A few years back, the FBI mistakenly linked an American lawyer’s fingerprint to one found near the scene of a horrific terrorist bombing in Madrid, Spain. In the tragedy of errors that followed, the lawyer was jailed in Oregon as a “material witness” for two weeks.
And what did the FBI do? It apologized. That doesn’t happen very often, but it did happen this time. The FBI admitted a blunder that had led to Brandon Mayfield’s unlawful imprisonment.
“The FBI apologizes to Mr. Mayfield and his family for the hardships that this matter has caused,” the bureau said in a statement, adding that the agency also said it would review its practices on fingerprint analyses.
Mayfield, a 37-year-old convert to Islam, sharply criticized the government, calling his time behind bars “humiliating” and “embarrassing” and saying he was targeted because of his faith.
“This whole process has been a harrowing ordeal. It shouldn’t happen to anybody,” said Mayfield. “I believe I was singled out and discriminated against, I feel, as a Muslim.”
And maybe that’s what should have happened long before Maher Arar’s case ended up before a federal appeals court. Consider how much money would have been saved by the government and by Arar’s legal team, and think about how such an action by the government would have undoubtedly ceded the US the moral high ground it desperately needs to regain.
Just to refresh your memory: Maher Arar, a Syrian-born Canadian citizen, was detained at JFK Airport in September 2002 while changing planes on his way home to Canada. He was held by US authorities incommunicado – no lawyer, no contact with family, no nothing. The Bush administration labeled him a member of al-Qaeda and sent him not to Canada, his home and country of citizenship, but against his will to Syrian intelligence authorities renowned for torture. He was tortured, interrogated and detained in a tiny underground cell for nearly a year before the Syrian government released him, stating they had found no connection to any criminal or terrorist organization or activity.
How do we know what the outcome would have been if the US had taken the Canadian road? We know because that’s the road the Canadian government took. It decided to find out the details of what happened. It impaneled a high-level commission, which spent two years painstakingly sifting through the information that led to Arar’s unlawful arrest, unlawful detention and unlawful “extraordinary rendition.” It admitted that its people had passed erroneous information to the Americans that led to this travesty in the first place.
Heads rolled. Senior officials were forced to resign. But the Canadian intelligence services didn’t implode. Their sources and methods were never revealed.
And after its exhaustive two-year public inquiry, which found that Arar had no connection to terrorism, the Canadian government apologized to Arar for Canada’s role in his rendition, and awarded him a multi-million-dollar settlement.
Could there have been a sharper contrast between the two governments’ responses to their mistakes? The Canadians fessed up to a mistake. And with that admission, their credibility catapulted off the charts.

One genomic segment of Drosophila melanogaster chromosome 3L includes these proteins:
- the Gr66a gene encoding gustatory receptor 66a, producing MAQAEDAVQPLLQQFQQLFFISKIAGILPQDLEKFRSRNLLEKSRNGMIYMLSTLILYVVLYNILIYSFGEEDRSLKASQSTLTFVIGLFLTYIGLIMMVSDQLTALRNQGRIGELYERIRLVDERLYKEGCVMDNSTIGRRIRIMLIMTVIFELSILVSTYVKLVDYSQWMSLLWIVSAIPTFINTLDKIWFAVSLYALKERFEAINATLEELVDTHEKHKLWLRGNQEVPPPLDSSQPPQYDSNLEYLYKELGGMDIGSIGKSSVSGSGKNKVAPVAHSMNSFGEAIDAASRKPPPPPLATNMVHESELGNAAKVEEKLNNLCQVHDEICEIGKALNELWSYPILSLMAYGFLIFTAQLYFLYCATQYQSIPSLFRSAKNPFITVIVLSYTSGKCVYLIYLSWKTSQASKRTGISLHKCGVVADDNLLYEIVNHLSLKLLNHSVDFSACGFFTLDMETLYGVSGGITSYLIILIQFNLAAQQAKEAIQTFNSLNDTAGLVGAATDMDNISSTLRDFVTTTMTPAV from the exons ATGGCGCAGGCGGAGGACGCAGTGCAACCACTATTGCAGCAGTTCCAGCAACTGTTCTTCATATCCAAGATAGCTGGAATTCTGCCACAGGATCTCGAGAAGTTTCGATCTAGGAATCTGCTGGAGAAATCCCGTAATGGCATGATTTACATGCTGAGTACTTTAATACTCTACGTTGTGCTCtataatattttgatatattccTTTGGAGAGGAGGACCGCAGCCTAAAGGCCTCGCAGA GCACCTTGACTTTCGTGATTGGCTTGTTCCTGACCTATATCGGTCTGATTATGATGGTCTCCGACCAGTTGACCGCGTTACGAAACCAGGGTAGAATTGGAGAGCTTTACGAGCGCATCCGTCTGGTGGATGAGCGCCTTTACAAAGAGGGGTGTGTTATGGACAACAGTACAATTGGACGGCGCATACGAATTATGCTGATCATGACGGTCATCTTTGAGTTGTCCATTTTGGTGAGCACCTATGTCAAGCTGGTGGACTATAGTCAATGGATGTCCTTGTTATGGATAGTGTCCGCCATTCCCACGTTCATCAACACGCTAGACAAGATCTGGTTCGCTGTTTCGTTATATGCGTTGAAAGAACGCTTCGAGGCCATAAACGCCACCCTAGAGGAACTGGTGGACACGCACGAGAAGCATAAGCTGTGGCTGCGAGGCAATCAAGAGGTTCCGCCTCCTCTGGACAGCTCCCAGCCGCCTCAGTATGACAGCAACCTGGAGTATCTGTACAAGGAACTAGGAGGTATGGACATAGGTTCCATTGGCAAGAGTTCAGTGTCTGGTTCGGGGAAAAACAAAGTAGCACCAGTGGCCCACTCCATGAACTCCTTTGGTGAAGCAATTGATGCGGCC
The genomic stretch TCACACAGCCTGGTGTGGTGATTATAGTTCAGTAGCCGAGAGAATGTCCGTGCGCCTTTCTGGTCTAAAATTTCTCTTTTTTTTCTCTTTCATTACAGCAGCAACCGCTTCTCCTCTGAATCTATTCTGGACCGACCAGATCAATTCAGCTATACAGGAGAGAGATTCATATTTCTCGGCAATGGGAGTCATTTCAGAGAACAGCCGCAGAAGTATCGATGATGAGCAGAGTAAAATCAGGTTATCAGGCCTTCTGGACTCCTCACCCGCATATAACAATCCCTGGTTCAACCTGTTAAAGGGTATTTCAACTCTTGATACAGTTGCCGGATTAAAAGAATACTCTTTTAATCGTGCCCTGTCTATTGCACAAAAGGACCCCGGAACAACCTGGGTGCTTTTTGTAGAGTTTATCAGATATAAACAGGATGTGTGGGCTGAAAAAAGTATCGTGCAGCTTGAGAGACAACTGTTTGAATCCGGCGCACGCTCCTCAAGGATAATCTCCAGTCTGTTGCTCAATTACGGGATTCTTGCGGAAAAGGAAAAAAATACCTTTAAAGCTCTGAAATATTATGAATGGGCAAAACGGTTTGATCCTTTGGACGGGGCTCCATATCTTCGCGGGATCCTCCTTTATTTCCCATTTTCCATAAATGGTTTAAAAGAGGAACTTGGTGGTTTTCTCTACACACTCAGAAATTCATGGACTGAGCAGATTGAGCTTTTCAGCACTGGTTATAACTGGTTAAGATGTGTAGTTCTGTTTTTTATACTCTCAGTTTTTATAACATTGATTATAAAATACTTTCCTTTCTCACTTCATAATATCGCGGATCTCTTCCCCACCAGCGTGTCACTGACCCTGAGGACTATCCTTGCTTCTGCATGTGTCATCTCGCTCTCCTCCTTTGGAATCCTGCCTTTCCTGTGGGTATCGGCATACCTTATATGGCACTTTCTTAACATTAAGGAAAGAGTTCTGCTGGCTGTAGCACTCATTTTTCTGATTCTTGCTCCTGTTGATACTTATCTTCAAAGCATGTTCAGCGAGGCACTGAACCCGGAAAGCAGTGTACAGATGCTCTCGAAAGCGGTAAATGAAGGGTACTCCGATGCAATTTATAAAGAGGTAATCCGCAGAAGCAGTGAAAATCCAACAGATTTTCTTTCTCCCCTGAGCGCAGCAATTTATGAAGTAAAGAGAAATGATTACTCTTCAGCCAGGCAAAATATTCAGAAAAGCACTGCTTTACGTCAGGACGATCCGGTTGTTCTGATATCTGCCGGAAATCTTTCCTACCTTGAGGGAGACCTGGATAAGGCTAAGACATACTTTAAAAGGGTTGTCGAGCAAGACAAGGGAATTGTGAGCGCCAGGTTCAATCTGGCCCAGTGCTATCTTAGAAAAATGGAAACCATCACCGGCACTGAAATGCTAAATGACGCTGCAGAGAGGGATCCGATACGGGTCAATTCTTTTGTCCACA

The US government, on the contrary, has fiercely fought off inquiry of any kind. It has used every tool in its legal backpack to refuse to hold anyone accountable for ruining the life of an innocent man. And, in so doing, it has perfectly positioned a large dark cloud over its head.
Inscribed on that cloud? Secret government. Not credible government. Not to be believed government.
We might have harbored a smidgen of hope for better things from our government on the occasion of two Congressional hearings on the Arar case in 2007. On October 18, 2007, Arar testified via video at a House Joint Committee Hearing convened to discuss his rendition by the US to Syria for interrogation under torture. During that hearing – the first time he testified before any US governmental body – individual members of Congress publicly apologized to him. But the government stopped well short of any kind of formal apology. The following week, on October 24, then-Secretary of State Condoleezza Rice acknowledged during a House Foreign Affairs Committee Hearing that the US government had mishandled his case.
Mishandled his case? Tone-deaf statement of the year!
By the way, Arar’s Congressional testimony was via video because Arar was on the “no fly” list of the Department of Homeland Security. And he remains on the list today.
But a lot of us were at least a bit more hopeful when we heard our new president usher in a new era of transparency in government. Not that we were under a bunch of naive illusions that Obama would let our intelligence sources and methods spill out in plain sight. That’s O.K. for Code Pink.
No, most of us progressives are grown-up enough to appreciate that countries need to have secrets and that sometimes these secrets have to stay that way.
But perhaps we were naive and full of wishful “Yes We Can” thinking if we thought our society and our government would become more open, more inclined to reconciliation and less litigious any time soon.
The bottom line is that, as a result of years of government obfuscation, judicial sandbagging and bureaucratic red tape, a case that could have been settled with a pretty straightforward apology and modest compensation found itself inexorably headed for protracted arguments involving some of our smartest lawyers doing their thing before some of our smartest judges in the most powerful courts in our country.